Cure for pride, discontent, and despondency. 459 have we not forgotten Thee. And if thy well-doings make Rom. thee high, thou wilt hear him say, Enter not into judgment

Ps. 143, with thy servant, O Lord, for in thy sight shall no man 2. living be justified, and thou wilt be straightway made lowly. And if thou be a sinner, and hast despaired of thyself, thou wilt hear him continually singing, To-day, if ye will hear His Ps. 95, voice, harden not your hearts as in the provocation ; and thou wilt be stayed up speedily. And if thou have a crown even on thy head, and art high-minded, thou wilt learn that A king is not saved by a great host, neither shall a giant be Ps. 33, saved by the greatness of his might ; and thou wilt find thyself able to be reasonable. If thou be rich, and in reputation, again thou wilt hear him singing, Woe to them Ps. 49, that trust in their own might, and boast themselves in the". multitude of their riches. And, As for man, his days are as Ps. 103, grass, and as a flower of the field, so shall his prime be over. And, His glory shall not go down with him, after him ; and Ps. 49, thou wilt not think any of the things upon the earth are great. For when what is more splendid than all, even glory and power, is so worthless, what else of things on earth is worth accounting of. But art thou in despondency? Hear him saying, Why art thou so sorrowful, O my soul, and why dost Ps.42,6. thou so disturb me? Trust in God, for I will confess unto Him. Or dost thou see men in honour who deserve it not? Fret not thyself at them that do wickedly. For as the grass Ps. 37, shall they be dried up, and as the green herb shall they soon fall away. Dost thou see both righteous and sinners punished? be told that the cause is not the same. For many,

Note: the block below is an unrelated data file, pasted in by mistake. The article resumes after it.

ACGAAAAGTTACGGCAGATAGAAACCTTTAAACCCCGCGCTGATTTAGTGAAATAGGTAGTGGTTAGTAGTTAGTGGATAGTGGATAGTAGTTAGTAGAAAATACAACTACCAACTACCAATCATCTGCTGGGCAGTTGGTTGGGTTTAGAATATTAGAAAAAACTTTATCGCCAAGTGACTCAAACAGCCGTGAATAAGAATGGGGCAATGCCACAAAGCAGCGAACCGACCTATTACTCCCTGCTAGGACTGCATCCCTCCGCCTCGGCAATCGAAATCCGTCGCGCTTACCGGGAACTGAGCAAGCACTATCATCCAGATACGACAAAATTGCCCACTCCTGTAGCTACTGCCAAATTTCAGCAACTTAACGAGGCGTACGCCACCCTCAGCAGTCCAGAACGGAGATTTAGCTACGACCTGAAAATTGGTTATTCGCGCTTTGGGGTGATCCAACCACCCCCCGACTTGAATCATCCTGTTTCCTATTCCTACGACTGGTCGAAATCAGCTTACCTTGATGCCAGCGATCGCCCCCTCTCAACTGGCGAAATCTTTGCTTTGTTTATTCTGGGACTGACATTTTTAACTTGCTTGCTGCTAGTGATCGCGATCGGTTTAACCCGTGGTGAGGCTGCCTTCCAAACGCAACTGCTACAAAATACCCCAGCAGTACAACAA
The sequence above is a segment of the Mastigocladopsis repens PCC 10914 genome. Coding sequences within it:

he says, are the plagues of sinners. But in the case Ps. 32, of the righteous, he does not say plagues", but, Many are the Ps. 34, troubles of the righteous, but the Lord delivereth them out of 20. them all. And again, the death of the sinner is evil. And, Ps. 34, Precious in the sight of the Lord is the death of his saints. Ps

. 116, These things do thou say continually: by these be instructed. 15. For every single word of this has in it an indiscoverable ocean of meaning. For we have been just running over them only: but if you were minded to give these passages a real investi- s0 Ms.

1. 2.


Sav. ac


6 Ms. adds • Take this remedy.' flagella appellantur. 'Tribulation pro

Orig. in Rom. 5, 4. Tribulatio pro- perly belongs to the saints, the things prie sanctorum est impiorum autem ... the wicked suffer are called scourges.'

460 Use of the Psalms frees us from passions. Homil.. gation, you will see the riches to be great. But at present it XXVIII.

is possible even by what I have given, to get cleared of the passions that lie on you. For since he forbids our envying, or being grieved, or despondent out of season, or thinking that riches are any thing, or tribulation, or poverty, or fancying life itself to be any thing, he frees thee from all passions.

And for this let us give thanks to God, and let us have our Rom. treasure always in hand, that by patience and comfort of the 15, 4. Scriptures we may have hope, and enjoy the good things to

Which God grant that we may all attain, by the grace

and love toward man of our Lord Jesus Christ. To Whom, &c.



Rom. xv. 14.


so most



And I myself also am persuaded of you, my brethren, that Rom.

15. 14. ye also are full of goodness, filled with all knowledge, able also to admonish one another'.

S.Chrys. He had said, Inasmuch as I am the Apostle of the Gen-Rom. tiles, I magnify mine office. He had said, Take heed lest 11, 13. He also spare not thee. He had said, Be not wise in your 11, 21. oun conceits ; and again, Why dost thou judge thy brother? And, Who art thou that judgest another man's servant ? Rom. And several other like things besides. Since then he had often made his language somewhat harsh, he now heals the 14, 4. wound. And what he said in the beginning, that he doth in the end also. At the beginning he said, I thank my God for you all, that your faith is spoken of throughout the whole world. But here he says, I am persuaded that ye are full of goodness, being able also to admonish others; and this is more than the former. And he does not say, I have heard, but, I am persuaded. And not, I enquire of others to know, but, I myself, that is, I that rebuke, that accuse you. And that ye are full of goodness, this applies to the exhortation lately given. As if he said ; it was not as if you were cruel, or haters of your brethren, that I gave you that exhortation, to receive, and to suffer, and not to destroy the work of God. Mar. For I am aware that ye are full of goodness. But he seems to me here to be calling entire virtue by this name. And he neglect


12, 16.

14, 10.

and Ms. not to